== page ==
They’re back and willing
  |  First Published: October 2006

With the weather settling and developing the usual Spring pattern it’s not surprising that many anglers are making a few offshore trips.

The reefs off Blackhead and Old Bar are fishing well with an unseasonable show of 3kg bonito turning up last month. Some of the fish are still hanging around and can be lured with pilchards on ganged hooks and half-by-quarter or 65g Raider metals.

Some legal kings have been caught around the close inshore areas but they are very mobile and can take some finding. Legal snapper, trag, and pearl perch are all on the cards.

For anyone who hasn’t tried snapper on soft plastics, it is well worth giving it a go. Large Gulp Squid or Pogies and some 1oz jig heads and you are almost ready to go. All you need then is a shallow reef area where snapper are likely start banging the jigs about the bottom.

Trevally are around in numbers and when the current allows, a berley trail will work wonders. Drifting for flathead in the shallower water will ease any concern of going fishless offshore this month.


As you would expect, the lake has benefited from recent rain and there are plenty of bream in the lower sections and making their way into the rivers. Flathead should become more common on the sandy flats as this month gets older, with fish from 45cm to 50cm gathering for spawning. The big females are generally about from next month but remember, they are the breeders and we need them to finish their business so please consider releasing them unstressed.

Blackfish are on the go and weed is generally available from the tackle stores. The leases up from the bridge have been getting some attention from the older luderick fishermen and while I haven’t seen too many bag limits, there have been a lot of quality fish in the keeper nets. There are a lot of big luderick in the lake and some big schools can be seen pushing up under the bridge at the top of the tide.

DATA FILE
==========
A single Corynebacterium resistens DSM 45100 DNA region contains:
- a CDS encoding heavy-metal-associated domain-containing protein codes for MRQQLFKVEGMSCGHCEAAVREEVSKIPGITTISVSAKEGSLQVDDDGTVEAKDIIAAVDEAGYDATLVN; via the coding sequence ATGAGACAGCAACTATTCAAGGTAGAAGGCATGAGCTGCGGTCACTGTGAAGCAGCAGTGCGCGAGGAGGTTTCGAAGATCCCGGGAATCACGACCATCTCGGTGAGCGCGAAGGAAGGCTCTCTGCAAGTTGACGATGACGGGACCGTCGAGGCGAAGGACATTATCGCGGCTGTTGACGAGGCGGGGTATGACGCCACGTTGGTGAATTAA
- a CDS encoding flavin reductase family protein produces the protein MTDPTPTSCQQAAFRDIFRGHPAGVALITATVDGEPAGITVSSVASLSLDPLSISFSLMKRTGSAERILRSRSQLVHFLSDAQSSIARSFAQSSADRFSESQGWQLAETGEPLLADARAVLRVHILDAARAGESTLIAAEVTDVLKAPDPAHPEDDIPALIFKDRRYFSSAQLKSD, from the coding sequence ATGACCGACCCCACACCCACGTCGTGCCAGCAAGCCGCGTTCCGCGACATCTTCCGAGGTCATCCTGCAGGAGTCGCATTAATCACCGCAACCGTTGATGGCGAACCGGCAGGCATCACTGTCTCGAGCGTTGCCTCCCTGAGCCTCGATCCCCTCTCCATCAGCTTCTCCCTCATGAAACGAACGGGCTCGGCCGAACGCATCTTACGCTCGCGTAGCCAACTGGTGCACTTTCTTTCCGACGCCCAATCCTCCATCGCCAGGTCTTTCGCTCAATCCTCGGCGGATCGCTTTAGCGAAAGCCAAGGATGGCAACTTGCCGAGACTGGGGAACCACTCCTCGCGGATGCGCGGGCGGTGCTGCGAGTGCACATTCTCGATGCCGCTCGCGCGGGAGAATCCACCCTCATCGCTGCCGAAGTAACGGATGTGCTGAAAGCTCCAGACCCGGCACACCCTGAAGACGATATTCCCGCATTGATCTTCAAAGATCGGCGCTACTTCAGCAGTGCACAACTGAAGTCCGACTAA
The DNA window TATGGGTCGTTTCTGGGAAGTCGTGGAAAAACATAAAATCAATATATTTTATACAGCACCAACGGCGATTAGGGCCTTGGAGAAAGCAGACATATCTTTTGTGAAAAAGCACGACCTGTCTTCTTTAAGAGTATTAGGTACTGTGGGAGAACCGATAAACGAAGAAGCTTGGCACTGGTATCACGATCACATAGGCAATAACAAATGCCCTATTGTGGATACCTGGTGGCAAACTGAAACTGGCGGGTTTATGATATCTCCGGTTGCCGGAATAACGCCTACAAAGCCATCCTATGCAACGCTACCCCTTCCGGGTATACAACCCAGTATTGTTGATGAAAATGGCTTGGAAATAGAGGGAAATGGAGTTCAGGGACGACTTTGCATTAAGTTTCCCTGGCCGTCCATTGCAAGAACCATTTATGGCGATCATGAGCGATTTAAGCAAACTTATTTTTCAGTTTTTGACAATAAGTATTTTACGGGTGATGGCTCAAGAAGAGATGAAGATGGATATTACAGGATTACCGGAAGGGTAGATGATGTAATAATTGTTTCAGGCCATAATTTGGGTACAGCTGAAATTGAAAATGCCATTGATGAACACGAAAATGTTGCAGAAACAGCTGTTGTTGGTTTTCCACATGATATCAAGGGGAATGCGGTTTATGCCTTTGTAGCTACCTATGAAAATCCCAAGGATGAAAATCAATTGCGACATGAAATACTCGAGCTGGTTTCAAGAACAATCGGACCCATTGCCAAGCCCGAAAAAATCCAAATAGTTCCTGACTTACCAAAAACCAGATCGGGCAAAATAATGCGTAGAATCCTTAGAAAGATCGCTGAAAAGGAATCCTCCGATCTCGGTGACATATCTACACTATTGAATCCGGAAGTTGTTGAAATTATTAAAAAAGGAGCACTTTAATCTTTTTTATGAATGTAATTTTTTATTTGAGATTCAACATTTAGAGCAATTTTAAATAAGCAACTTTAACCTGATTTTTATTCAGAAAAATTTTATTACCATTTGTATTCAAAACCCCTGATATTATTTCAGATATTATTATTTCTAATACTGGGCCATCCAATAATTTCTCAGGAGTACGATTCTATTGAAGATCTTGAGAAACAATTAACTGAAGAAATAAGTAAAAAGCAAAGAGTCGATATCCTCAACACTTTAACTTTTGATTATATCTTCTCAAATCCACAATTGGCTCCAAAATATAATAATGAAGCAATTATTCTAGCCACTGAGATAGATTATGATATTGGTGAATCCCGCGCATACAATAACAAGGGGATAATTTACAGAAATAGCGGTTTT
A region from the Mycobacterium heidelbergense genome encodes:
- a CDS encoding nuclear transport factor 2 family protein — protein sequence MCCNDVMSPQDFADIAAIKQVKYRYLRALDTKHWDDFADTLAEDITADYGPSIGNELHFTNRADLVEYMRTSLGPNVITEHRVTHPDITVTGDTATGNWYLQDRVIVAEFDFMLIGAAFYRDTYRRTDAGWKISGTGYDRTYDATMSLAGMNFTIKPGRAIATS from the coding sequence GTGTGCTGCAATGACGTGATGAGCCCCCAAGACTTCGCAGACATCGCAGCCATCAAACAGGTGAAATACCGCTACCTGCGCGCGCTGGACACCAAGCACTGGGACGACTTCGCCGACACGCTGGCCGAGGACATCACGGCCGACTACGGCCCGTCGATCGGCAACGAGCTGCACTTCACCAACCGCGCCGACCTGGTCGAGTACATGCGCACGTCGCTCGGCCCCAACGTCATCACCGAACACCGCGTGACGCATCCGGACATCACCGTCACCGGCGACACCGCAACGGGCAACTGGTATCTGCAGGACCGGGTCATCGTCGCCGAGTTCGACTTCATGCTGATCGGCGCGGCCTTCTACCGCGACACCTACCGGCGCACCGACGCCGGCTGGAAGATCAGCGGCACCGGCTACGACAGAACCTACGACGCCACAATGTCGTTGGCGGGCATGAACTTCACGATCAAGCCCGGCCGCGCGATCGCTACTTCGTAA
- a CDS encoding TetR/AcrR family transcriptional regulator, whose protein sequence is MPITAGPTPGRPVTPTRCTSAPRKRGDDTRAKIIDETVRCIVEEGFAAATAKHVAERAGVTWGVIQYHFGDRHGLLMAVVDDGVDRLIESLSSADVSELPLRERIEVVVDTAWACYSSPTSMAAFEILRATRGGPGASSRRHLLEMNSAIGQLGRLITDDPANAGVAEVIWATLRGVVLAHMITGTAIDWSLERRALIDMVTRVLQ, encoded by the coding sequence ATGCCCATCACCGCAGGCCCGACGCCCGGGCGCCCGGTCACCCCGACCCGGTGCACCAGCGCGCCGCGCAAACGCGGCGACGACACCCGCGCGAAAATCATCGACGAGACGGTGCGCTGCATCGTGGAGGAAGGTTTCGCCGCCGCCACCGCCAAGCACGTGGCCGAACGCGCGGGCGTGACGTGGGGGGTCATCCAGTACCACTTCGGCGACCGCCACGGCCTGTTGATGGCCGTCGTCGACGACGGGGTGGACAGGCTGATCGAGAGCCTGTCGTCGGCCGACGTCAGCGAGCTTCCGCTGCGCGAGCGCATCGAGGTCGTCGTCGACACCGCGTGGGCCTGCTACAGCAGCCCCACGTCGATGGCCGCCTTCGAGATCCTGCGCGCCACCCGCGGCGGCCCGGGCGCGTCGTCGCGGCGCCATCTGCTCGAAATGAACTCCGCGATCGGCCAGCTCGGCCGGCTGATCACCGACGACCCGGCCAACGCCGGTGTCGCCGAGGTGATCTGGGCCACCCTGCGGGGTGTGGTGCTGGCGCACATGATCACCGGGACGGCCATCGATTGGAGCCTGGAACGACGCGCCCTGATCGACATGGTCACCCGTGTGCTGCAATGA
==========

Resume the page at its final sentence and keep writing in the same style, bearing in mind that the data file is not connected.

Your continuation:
The breakwall is the obvious passage along which the tailor make their way into the lake and channel. Pike also hang in numbers around the schools of bait. The walls have been the scene of a few good jewfish catches on bait and lures with the slack run-out one of the best times. Chris Machonachie scored a school jew on a lure around the Tuncurry side of the bridge so anyone wanting to tempt the jew on soft plastics or even fly could get lucky. With daylight saving kicking in there is no excuse for missing the odd after-work session.

Early reports of blue swimmer crabs have encouraged me to get out and try my luck with a few witches’ hats. The crabs should be in full swing by the middle of next month and any fresh fish frames used for bait will do the trick. Ensure you abide by the restricted areas and keep the nets out of channels. The best spots are around the weedy edges of the many islands in the lake.


For those of you heading out to chase bass, it could be a little tougher this season finding the real big mothers. The lack of any real rise in the rivers over Autumn and Winter has failed to congregate the fish in the lower sections of the river and the post-spawn run has been almost non-existent.

It’s likely that you’ll be able to find good fish throughout the river systems from now to the next big rain. Another reason we need the gully-raking floods is to strip the Summer weed growth out of the river. I suspect a lot of the spots on the Manning, and other rivers, this year will suffer significantly from choking weed.

The beaches should pick up a little this month with dart, whiting, bream and perhaps a school jew or two. As the nor’-easters settle in the sand whiting will be encourage onto the beach and can be targeted with live beach worms and yabbies. Salmon and tailor are hanging around the washes and breakers but the passing schools are more an occasional opportunity.

This month the implementation of daylight saving should be embraced and used for what it was intended – fishing after work.

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